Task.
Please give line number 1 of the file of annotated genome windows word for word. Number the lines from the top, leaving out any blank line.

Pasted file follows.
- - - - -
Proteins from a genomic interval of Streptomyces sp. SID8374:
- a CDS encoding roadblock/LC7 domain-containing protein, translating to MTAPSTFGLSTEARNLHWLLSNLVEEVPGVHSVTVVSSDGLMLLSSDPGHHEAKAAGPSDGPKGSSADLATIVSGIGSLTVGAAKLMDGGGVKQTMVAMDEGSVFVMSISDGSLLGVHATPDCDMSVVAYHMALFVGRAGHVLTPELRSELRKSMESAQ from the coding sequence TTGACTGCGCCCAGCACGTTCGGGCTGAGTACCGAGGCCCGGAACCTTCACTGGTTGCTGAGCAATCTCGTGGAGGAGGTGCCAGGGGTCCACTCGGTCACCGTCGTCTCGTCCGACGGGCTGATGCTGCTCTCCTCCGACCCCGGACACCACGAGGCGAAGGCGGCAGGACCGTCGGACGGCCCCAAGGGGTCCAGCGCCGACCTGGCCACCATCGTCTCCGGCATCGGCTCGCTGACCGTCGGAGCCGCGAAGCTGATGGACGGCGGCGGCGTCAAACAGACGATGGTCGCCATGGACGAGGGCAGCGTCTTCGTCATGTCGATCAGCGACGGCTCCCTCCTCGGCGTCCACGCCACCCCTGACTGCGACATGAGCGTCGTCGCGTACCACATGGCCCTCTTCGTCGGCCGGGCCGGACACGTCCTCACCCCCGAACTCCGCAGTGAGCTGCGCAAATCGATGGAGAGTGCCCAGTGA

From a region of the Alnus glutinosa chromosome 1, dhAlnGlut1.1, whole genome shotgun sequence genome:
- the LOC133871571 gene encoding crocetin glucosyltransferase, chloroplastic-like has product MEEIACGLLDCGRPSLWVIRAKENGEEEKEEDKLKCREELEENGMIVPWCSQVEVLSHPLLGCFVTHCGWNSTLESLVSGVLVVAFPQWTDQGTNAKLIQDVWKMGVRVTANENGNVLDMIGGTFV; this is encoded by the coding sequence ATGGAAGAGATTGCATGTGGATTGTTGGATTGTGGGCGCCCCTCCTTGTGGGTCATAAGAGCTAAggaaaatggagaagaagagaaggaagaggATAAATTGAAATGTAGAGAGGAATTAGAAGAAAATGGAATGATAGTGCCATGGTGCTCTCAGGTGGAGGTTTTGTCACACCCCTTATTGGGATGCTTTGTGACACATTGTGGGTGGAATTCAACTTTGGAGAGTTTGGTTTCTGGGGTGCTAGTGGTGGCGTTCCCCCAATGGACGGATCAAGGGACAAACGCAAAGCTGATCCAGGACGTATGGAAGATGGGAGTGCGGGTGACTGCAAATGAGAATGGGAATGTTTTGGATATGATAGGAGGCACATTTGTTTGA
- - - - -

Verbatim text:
Proteins from a genomic interval of Streptomyces sp. SID8374: